Democratic registrants represent just more than 48 percent of the electorate with 1,678,538 registered voters. Republican registrants total 1,477,985, or almost 43 percent of voters, and almost 9 percent of voters are listed under other affiliations.

Complete registration statistics can be found on the State Board of Elections website, elect.ky.gov.

CONTINUE READING….

GO VOTE!

REMEMBER! MARK YOUR CALENDAR! MARCH 11TH, 2020; Cannabis Rally In The Rotunda–FRANKFORT, KENTUCKY.

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RotundaRally3.11.20

MARCH 11TH, 2020

12:30 PM – 2:00 PM

CAPITOL ROTUNDA

700 CAPITOL AVENUE

FRANKFORT, KENTUCKY  40601

We will be discussing the progress we have made, current legislation, and what folks can do to help end the prohibition against this life-saving plant.
All advocates, and all parties, are welcomed!
If interested in speaking about your cannabis bill, or a bill you have sponsored, please PM us, or leave a comment below and we will reach out to you.
We hope to see y’all there!!
If you are a CBD store owner, cannabis farmer, cannabis processor, or you sell cannabis products in Kentucky and you plan to be at the rally, please leave a comment below so folks know to look for you.

ANY QUESTIONS?  CONTACT DAN SEUM AT THIS LINK!

KY: Sen. Perry B. Clark has introduced SB 105… “An ACT related to Cannabis”…

Image result for sen perry clark kentucky

As of today, January 22, 2020, Senator Perry Clark has introduced SB 105, “AN ACT relating to the regulation of cannabis and making an appropriation therefor”, as is posted on the Kentucky Legislature site.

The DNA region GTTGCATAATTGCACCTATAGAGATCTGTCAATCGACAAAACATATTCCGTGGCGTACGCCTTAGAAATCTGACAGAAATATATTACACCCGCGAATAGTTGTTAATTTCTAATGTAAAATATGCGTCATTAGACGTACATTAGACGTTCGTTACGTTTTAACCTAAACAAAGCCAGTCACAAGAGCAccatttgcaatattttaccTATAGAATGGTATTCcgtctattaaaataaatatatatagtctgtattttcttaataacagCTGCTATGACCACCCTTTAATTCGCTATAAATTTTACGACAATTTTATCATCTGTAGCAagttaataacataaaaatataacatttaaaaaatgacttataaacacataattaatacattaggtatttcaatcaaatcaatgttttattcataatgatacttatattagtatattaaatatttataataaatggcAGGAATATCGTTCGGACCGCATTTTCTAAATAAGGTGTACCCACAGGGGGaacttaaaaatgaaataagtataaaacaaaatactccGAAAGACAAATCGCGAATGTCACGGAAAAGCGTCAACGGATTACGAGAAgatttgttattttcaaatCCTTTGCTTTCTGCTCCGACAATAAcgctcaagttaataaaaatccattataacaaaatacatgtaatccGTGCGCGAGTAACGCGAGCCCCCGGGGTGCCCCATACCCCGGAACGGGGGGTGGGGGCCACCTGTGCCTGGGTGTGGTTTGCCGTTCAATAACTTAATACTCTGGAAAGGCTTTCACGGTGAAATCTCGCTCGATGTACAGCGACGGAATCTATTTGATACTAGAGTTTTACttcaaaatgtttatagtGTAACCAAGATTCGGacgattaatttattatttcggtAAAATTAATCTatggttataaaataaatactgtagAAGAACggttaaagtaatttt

To date, this is the best Bill which I have seen, as it supports all facets of Cannabis, including medicinal use for those under 21 if needed. 

Here is a paragraph of the Bill:

Create various new sections of KRS Chapter 245 to define terms; to allow for possession, growth, use, processing, purchasing, transfer, and consumption of cannabis; to establish limits for transfer; to allow for purchasing and manufacture of cannabis accessories; to authorize activities and operation of retail stores, consumption establishments, cultivation facilities, cannabis testing facilities, and product manufacturing facilities; to establish possession limits; to prohibit smoking cannabis in public and to establish a fine for violation; to prohibit operation of motor vehicles while consuming cannabis and to specify that existing intoxication laws are not superseded; to prohibit state or local resources to be used to investigate violations of federal Controlled Substances Act that conflict with this KRS Chapter 245; to specify that an employer is not required to allow consumption, workplace intoxication, possession, or transfer of cannabis; to prohibit individuals under the age of 21 from entering cannabis establishments, purchasing, using, or misrepresenting their age and to provide for exceptions; to establish provisions for palliative or therapeutic use of cannabis by persons under the age of 21  LINK

The full Bill can be viewed at this link….

Please view the entire Bill!

RotundaRally3.11.20

https://kentuckymarijuanaparty.com/2019/12/19/2020-kentucky-marijuana-bills/

https://kentuckymarijuanaparty.com/2020/01/16/kentucky-please-get-involved-this-session/

https://kentuckymarijuanaparty.com/2020/01/16/kentucky-cannabis-rally-at-the-rotunda-in-frankfort/

https://apps.legislature.ky.gov/record/20rs/sb105.html

https://legislature.ky.gov/Legislators/Pages/Legislator-Profile.aspx?DistrictNumber=137

In a related article from 2013…

https://louisvillefuture.com/archived-news/perry-clark-pushes-for-pot-says-the-people-must-push/

KENTUCKY CANNABIS RALLY AT THE ROTUNDA IN FRANKFORT!

The people of Kentucky, all groups, all BILLS for Cannabis whether it be “Medical” or “Adult Use”, Republican, Democrat, Libertarian or Independent, are requested to join us in Frankfort Kentucky on March 11, 2020 to show our support for the effort in our State!